Published in Issue 2 (March/April 2022), Letters, Volume 30

Sir,—Joseph E.A. Connell Jr writes (100 Years Ago, HI 29.6, Nov./Dec. 2021): ‘Later de Valera told the Dáil “now I would like everybody clearly to understand that the plenipotentiaries went over to negotiate a Treaty, that they could differ from the Cabinet if they wanted to, and that in anything of consequence they could take their decision against the decision of the Cabinet”.’ This is taken from T. Ryle Dwyer’s De Valera, the man and the myths (Poolbeg Press, 1992) but it is a truncated sentence from de Valera, who had concluded ‘but of course they would know the consequence’ (Dáil Éireann, 14 Dec. 1921, Vol. T, No. 2).

This omission changes the implied meaning completely, as it clearly indicates that de Valera meant that the plenipotentiaries could take decisions against decisions of the cabinet but that they should not do so because of the consequences—the consequences obviously being that it was a clear breach of their cabinet instructions of 7 October. Those instructions were that as plenipotentiaries they could negotiate any document they deemed adequate, but not sign anything until so agreed and instructed by cabinet—which, of course, is exactly what they didn’t do, a breach they later justified on the basis of a British threat of unleashing ‘immediate and terrible war’.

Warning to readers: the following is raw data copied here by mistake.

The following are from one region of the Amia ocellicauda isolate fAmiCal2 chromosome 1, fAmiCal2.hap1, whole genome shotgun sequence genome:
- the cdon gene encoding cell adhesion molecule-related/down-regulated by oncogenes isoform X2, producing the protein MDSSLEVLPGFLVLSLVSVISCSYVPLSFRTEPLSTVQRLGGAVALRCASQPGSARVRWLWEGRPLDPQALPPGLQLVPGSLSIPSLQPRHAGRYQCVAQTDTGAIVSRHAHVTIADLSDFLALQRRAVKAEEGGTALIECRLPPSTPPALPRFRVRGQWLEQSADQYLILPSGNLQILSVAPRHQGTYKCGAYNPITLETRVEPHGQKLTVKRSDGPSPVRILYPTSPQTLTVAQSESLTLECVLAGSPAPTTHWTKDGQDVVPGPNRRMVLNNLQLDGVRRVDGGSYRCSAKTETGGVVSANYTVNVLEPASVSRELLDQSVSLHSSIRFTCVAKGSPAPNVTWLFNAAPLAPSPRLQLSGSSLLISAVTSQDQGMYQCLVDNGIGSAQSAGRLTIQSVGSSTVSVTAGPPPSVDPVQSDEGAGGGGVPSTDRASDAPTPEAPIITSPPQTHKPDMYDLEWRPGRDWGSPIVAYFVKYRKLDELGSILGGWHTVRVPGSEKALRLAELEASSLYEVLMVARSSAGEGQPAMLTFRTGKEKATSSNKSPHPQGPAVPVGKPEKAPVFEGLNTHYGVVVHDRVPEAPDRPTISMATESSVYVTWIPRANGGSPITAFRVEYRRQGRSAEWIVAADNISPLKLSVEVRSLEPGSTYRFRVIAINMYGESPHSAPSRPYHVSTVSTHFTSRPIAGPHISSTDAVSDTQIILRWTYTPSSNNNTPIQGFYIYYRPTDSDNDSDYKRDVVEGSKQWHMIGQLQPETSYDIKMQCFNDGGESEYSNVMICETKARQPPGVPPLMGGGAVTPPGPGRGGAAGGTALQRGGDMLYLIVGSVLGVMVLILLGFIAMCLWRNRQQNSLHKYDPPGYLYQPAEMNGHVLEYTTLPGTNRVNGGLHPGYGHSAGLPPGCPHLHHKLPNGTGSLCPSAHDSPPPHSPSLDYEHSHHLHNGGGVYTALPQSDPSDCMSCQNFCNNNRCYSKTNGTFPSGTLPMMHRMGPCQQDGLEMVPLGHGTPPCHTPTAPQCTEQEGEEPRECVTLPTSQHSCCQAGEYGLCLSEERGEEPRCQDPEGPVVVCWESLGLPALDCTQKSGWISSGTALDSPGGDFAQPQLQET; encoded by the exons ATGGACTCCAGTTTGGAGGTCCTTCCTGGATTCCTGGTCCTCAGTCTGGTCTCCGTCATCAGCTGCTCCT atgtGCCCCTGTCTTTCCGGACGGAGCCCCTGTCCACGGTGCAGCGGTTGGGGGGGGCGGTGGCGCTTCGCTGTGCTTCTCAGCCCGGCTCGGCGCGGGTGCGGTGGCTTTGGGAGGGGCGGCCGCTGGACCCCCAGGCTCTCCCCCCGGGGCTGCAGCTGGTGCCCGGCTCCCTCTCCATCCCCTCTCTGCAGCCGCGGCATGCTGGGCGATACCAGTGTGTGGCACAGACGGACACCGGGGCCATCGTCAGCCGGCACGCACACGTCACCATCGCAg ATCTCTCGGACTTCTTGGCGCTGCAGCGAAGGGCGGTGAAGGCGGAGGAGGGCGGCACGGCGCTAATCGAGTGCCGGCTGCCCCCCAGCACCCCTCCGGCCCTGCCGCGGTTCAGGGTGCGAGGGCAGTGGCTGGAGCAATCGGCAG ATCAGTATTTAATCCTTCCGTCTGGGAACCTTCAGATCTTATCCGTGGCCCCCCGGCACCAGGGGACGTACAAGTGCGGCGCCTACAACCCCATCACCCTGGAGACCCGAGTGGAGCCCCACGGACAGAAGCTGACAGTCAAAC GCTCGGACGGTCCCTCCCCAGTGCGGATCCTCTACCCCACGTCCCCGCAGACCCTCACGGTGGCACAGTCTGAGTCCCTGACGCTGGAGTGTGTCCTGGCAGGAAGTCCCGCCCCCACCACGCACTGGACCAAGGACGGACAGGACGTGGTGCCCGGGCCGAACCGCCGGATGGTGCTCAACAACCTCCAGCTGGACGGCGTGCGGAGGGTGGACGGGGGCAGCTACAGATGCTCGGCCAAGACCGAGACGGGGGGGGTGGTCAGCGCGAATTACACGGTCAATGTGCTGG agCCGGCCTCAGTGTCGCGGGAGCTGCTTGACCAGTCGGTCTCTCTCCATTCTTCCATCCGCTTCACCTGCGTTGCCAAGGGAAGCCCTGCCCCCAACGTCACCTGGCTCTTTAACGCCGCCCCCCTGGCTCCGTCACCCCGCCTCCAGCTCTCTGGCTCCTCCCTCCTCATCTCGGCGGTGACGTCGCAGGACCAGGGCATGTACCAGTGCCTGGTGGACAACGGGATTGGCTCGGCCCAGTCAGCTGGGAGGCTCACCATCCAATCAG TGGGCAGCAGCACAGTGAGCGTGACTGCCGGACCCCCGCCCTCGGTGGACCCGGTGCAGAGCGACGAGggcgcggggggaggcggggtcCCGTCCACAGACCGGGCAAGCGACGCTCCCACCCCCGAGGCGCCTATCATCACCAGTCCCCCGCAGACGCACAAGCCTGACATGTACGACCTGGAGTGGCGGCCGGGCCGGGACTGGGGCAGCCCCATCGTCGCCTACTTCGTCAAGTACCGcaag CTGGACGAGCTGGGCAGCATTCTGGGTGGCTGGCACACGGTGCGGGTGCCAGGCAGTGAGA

Those instructions sought to maintain cabinet unity at all costs, and the decision by the plenipotentiaries to act independently of the cabinet broke that instruction and inevitably maximised cabinet divisions, which was the crucial fact that led to the débâcle that followed.—Yours etc.,

Aubane Historical Society

For Joseph E.A. Connell Jr’s response, go to ‘Letters Extra’ on our website, We didn’t have room for it here—Ed.


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